Over the past few years, many destinations have had to find solutions for dealing with a soaring number of tourists. Some have limited the daily number of visitors, others have introduced tourist taxes of some kind. Farmers on the Faroe Islands have even taken the matter into their own hands by introducing a fee for people who want to visit some of the islands’ most beautiful nature spots, many of which are located on private grounds.
The Faroe Islands have seen an explosion in tourist numbers over the last decade. Thanks to social media campaigns and nature snaps of some enthused adventurers, people are eager to visit the island group despite its annual 300 days of rain. Even though there are only 55,000 Faroese, over 110,000 visitors set foot on the islands every year, most of them over summer. Some stay for a couple or days or weeks, others just hop off their cruise for a couple of hours. And if 110,000 tourists a year might not seem like a lot for many tourist destinations, the Faroe Islands weren’t entirely prepared as they should have been, according to Guðrið Højgaard, the director of Visit Faroe Islands.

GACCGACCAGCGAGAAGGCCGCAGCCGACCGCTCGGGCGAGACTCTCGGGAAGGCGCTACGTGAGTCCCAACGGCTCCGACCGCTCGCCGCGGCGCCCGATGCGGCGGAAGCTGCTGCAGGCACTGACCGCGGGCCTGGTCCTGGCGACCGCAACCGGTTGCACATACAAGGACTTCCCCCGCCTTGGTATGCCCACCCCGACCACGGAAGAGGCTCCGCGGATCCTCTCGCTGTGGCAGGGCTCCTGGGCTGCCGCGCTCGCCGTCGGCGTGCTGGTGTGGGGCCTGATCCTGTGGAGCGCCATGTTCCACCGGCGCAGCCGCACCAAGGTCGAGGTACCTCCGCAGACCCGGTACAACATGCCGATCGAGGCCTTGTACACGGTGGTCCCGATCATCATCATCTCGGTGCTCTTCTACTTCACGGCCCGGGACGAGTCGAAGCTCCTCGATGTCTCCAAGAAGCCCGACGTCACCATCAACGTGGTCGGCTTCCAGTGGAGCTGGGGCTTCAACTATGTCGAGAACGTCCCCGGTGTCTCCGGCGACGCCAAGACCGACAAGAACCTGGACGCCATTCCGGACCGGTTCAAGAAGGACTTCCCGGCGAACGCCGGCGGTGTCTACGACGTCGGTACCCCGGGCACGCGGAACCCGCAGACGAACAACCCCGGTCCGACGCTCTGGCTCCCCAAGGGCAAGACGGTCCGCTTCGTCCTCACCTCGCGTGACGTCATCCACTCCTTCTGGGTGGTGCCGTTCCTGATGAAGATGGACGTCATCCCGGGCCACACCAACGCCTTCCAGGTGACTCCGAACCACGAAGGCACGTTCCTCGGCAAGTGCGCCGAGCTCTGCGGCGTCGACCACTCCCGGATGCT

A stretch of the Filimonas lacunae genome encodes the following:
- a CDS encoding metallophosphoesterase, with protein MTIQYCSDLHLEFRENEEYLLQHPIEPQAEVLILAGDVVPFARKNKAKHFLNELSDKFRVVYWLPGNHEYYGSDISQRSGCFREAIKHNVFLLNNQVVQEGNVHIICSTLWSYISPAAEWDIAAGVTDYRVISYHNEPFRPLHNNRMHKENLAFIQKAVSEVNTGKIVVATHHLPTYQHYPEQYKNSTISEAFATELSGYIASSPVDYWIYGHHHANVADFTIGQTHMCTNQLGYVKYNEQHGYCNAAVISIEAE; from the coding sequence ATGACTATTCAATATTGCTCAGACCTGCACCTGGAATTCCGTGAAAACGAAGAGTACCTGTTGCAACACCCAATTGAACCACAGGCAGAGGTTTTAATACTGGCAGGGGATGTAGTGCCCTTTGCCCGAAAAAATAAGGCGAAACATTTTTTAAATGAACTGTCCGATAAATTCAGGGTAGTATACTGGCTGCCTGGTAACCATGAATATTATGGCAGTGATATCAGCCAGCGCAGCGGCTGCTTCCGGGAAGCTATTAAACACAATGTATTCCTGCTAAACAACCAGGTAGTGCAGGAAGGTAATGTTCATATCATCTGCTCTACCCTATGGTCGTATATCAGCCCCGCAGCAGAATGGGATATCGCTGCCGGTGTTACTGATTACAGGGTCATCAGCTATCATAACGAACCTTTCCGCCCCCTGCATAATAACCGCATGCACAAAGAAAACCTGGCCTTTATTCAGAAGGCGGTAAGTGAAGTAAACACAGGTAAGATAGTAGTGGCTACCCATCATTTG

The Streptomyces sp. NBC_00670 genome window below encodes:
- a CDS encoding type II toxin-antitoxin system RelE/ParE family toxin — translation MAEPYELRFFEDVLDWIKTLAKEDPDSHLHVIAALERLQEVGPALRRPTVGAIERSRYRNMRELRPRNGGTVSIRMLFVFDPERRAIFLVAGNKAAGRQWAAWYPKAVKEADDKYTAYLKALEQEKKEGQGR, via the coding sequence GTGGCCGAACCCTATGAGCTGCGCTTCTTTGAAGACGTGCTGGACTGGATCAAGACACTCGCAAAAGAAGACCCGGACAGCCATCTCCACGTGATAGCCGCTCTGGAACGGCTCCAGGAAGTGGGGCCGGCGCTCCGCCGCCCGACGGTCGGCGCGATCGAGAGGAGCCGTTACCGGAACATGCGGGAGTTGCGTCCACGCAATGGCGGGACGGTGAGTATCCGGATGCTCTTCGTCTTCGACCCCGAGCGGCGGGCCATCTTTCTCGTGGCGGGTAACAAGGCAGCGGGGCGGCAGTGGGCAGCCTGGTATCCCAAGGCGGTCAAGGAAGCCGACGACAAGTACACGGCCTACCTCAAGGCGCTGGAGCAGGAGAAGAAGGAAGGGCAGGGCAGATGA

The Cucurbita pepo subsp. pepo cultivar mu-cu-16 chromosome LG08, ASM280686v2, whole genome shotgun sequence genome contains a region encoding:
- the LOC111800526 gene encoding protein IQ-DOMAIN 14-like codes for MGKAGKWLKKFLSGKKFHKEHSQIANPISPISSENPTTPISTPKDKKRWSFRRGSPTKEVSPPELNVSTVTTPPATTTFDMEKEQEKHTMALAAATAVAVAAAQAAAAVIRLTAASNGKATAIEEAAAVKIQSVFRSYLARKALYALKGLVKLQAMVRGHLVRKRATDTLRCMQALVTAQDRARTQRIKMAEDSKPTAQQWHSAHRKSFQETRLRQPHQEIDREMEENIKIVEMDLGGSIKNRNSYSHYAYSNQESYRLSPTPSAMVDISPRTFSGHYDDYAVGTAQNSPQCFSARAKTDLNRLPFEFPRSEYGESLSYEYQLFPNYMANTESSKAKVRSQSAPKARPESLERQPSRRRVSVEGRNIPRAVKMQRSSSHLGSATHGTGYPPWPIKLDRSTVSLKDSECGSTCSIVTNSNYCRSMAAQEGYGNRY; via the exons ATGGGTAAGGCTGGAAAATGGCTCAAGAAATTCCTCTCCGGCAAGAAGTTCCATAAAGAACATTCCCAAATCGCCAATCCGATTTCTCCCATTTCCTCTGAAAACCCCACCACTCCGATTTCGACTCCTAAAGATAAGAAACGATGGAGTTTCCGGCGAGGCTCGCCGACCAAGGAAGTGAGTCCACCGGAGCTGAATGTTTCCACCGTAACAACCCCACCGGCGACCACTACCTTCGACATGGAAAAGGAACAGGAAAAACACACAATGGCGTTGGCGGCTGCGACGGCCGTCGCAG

Because of the rising number of visitors – and therefore also accidents, as the islands are known for their tricky geography and weather – farmers have started asking visitors for a fee, often of the amount of 200 Danish króna or about 27 euros. They see this as fitting, since the tourists are walking on their private land and many farmers now also offer guiding services to prevent accidents from happening. Hotspots such as the floating lake at Trælanipa, the lagoon at Saksun and the sea stacks at Dunnesdrangar are some of the sights visitors now have to pay for.
“Farming was our life-blood for centuries and our oldest written document is the ‘Sheep Letter’ from 1298, which sets out the rules about compensation for trespass. But if tourists pay a fee, or environment tax, then we need to ensure the money is used to protect nature. And, I don’t think people should be charging without offering a service”, Høgni Hoydal, the minister for trade and industry, commented to the Guardian about farmers starting to ask visitor fees.
According to the tourism board, it’s up to politicians to decide whether or not asking such fees should be allowed and to discuss the issue of public access.